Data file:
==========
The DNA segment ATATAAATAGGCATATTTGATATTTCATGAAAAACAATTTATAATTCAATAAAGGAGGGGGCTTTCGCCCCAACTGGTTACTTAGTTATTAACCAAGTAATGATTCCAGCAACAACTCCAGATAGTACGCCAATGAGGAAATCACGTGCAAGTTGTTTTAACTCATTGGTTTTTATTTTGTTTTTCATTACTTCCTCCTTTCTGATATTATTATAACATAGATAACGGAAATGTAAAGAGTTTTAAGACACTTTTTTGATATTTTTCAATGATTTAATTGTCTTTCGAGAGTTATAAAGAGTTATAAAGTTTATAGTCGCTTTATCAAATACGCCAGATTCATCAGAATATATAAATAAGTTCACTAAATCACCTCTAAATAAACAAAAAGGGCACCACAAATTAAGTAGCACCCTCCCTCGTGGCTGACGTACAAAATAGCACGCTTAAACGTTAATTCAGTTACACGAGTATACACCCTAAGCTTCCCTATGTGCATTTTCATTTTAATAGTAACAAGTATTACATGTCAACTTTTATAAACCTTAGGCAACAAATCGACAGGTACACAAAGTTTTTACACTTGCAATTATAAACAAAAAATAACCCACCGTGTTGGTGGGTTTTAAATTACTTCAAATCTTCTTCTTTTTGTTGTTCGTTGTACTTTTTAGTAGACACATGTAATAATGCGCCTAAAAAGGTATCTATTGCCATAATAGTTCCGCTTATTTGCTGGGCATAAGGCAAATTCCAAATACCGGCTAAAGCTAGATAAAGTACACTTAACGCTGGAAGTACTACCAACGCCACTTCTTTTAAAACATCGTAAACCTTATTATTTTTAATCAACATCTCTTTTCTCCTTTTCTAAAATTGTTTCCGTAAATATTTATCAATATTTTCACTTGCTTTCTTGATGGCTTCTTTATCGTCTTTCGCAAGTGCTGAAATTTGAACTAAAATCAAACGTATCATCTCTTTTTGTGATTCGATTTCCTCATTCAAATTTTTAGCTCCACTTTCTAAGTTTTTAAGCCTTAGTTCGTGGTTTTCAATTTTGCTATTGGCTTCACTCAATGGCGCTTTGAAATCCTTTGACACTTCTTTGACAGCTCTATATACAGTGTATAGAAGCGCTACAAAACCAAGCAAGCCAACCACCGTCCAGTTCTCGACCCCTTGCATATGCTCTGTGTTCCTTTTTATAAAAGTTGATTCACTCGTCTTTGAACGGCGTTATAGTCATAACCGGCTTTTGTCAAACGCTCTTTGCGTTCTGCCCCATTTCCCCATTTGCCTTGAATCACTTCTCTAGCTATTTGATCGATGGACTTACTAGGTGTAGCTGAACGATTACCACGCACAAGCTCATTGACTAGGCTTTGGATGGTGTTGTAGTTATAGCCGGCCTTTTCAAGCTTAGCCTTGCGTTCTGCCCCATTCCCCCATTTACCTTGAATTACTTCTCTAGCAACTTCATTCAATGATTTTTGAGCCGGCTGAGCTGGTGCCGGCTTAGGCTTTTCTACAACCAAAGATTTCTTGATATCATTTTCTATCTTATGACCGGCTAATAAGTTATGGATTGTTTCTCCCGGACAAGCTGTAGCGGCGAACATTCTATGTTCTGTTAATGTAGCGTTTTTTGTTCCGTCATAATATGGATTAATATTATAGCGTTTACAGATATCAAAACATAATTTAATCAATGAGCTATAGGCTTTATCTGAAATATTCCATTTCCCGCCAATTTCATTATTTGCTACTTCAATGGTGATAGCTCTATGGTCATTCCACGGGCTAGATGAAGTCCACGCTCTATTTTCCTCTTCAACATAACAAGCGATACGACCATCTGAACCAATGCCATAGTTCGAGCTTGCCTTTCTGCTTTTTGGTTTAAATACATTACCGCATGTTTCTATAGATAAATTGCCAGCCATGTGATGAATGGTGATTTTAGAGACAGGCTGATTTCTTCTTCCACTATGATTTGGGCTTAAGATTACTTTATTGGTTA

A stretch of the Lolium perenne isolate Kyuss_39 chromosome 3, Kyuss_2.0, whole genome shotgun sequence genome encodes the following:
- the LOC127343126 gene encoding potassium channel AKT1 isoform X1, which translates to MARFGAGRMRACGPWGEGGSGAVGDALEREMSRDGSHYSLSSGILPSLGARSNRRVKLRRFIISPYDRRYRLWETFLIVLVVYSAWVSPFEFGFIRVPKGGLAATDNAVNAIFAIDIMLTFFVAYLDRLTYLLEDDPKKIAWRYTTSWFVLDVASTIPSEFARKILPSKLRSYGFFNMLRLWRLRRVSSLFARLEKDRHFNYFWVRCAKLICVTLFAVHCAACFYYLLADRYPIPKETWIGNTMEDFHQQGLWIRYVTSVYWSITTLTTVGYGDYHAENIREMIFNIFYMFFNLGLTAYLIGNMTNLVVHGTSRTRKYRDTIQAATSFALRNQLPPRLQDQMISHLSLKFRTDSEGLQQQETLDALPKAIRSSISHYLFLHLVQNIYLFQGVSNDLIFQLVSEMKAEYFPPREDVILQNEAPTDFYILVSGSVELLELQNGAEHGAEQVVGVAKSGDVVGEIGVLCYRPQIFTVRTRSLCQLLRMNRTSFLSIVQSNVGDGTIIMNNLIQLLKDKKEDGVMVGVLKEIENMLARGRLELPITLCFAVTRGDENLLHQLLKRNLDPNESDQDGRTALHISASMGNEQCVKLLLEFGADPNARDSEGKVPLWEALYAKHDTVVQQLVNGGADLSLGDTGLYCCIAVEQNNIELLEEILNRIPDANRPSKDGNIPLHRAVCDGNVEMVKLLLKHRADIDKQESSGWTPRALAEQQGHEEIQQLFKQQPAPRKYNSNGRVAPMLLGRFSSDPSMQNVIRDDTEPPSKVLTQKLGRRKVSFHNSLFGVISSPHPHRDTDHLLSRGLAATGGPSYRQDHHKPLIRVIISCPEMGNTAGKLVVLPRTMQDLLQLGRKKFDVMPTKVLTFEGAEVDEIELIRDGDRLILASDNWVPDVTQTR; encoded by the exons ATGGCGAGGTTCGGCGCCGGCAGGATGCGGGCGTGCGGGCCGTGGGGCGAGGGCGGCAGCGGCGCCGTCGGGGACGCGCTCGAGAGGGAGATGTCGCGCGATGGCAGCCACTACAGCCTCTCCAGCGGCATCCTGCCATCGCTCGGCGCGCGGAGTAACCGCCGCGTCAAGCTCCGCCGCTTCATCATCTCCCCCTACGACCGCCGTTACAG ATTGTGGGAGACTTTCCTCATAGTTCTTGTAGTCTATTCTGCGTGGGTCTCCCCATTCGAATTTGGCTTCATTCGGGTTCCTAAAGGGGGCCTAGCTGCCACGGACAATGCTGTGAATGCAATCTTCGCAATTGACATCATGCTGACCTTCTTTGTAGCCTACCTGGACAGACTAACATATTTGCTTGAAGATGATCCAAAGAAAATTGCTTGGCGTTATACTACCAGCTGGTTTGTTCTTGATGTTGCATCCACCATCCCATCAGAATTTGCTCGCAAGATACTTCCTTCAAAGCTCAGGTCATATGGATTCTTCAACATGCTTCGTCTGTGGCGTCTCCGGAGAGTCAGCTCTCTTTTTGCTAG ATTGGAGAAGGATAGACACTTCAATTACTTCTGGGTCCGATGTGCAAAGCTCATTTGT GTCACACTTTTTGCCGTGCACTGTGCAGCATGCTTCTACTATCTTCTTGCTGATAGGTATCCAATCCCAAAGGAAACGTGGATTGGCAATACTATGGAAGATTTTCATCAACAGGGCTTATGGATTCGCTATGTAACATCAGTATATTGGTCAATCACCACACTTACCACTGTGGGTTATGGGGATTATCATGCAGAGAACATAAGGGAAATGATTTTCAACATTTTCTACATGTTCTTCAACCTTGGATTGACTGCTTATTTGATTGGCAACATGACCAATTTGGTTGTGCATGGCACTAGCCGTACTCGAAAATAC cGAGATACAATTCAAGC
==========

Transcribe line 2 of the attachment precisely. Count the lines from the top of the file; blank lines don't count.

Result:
A stretch of the Lolium perenne isolate Kyuss_39 chromosome 3, Kyuss_2.0, whole genome shotgun sequence genome encodes the following: